Derick Rhodes: Events is basically all of the public facing, like trade shows and, you know, conferences, meet ups and that sort of thing that are involved. Whatever we’re doing, like South by Southwest and Sundance; so that side of Vimeo’s presence publicly I’m responsible for.
Larry Jordan: And video production?
Derick Rhodes: Video production is basically all of our in-house work on the video side; so marketing videos and ads that are all about Vimeo; interviews and content for the blog and for other social channels and that sort of thing. But basically all of our in-house production.
Larry Jordan: And curation?
Derick Rhodes: Finally, curation is the team that basically looks through, you know, the mountain of videos that come onto the site every day and decides on which ones of those can quality and be staff picked. You probably know our staff picked program is one of the cornerstones of Vimeo and the emphasis on quality in the community that’s kind of built up a pretty big following over the years. That’s a lofty goal for a lot of filmmakers, is to get their own staff pick and be part of that team’s, you know, attention.
Larry Jordan: Our audience is primarily filmmakers. What should they know about partnering with Vimeo and the underlying question that I want to get to next is, why Vimeo and not YouTube?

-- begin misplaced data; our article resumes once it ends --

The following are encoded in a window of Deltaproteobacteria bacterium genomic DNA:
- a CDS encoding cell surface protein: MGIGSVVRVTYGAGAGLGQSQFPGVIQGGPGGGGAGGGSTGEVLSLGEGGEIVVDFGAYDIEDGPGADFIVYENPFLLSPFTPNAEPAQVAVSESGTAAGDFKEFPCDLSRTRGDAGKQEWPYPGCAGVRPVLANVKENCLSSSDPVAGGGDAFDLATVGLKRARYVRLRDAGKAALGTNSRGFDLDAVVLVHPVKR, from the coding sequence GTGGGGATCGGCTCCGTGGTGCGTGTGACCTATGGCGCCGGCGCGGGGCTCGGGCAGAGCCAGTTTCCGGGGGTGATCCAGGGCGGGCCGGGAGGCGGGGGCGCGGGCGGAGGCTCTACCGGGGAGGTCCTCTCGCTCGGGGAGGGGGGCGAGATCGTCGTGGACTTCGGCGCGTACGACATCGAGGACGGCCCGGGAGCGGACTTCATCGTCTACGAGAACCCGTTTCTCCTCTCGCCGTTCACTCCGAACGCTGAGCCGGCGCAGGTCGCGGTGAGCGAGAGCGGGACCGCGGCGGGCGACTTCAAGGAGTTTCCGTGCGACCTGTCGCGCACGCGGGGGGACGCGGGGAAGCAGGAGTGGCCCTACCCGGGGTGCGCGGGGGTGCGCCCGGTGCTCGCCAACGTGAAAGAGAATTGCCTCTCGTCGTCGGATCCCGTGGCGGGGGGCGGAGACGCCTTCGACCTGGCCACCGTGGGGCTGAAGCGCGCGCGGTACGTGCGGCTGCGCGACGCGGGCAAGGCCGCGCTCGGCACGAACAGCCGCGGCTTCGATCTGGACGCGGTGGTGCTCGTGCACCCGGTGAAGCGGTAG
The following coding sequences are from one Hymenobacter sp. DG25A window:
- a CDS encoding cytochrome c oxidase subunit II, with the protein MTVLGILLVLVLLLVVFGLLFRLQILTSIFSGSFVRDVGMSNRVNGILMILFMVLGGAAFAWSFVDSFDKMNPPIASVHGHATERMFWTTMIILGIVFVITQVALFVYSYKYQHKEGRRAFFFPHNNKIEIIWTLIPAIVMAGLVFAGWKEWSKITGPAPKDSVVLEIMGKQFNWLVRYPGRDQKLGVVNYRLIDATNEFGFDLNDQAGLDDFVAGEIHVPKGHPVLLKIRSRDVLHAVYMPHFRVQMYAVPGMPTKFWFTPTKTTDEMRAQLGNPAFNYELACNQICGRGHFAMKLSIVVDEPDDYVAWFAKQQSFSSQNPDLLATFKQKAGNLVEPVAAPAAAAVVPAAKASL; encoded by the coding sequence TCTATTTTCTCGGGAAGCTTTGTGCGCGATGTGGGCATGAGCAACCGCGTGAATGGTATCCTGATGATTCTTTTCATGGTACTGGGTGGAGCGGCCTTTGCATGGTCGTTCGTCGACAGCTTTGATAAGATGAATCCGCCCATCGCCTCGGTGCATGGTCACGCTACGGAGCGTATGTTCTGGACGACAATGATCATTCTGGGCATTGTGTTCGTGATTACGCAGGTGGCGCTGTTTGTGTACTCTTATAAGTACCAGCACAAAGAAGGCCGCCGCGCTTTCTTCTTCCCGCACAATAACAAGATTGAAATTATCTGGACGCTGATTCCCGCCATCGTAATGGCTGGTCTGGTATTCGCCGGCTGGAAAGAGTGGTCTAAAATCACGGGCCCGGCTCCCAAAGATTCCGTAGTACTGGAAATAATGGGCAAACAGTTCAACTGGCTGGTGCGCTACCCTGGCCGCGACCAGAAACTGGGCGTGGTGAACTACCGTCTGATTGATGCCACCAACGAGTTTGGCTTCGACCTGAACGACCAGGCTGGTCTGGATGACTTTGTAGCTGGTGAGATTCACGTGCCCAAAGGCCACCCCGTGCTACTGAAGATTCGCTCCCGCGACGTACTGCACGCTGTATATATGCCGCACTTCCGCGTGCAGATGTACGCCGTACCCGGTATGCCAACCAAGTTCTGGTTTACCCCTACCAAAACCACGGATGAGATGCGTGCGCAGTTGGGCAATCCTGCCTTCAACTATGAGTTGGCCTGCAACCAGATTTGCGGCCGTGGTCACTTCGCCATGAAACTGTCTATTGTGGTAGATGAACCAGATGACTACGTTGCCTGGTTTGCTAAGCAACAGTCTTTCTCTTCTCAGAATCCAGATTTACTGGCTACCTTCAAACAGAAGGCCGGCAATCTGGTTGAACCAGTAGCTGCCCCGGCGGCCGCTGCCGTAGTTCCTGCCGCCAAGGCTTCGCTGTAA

Derick Rhodes: I think, as far as partnering with Vimeo goes, I mean, one of the things I’d like to say and make sure people understand is that, Vimeo is much more than a place just to publish your work. The community that has been built up at Vimeo over time, since we launched, has really become like one of the strongest and most kind of professional oriented communities for getting feedback and interacting with other folks; from a higher end kind of world, on the internet for video.
Derick Rhodes: The thing that first drew me to Vimeo was kind of a combination of that; so being able to post my work and get, you know, meaningful, insightful, like, critical feedback from other professionals; but then also the curation and the work that I was seeing featured kind of spoke to me in a way that, you know, you just don’t see on other sites. I mean, there’s a focus on quality, both technically with the player and the other tools we release; but then, from my perspective it’s just a more serious domain. The conversations that you have on Vimeo are very different than you would see on some of these other platforms.
Larry Jordan: But YouTube is the 800 pound gorilla; delivers 800 billion viewers every nanosecond. Why should we even bother with Vimeo, if we’re trying to reach an audience?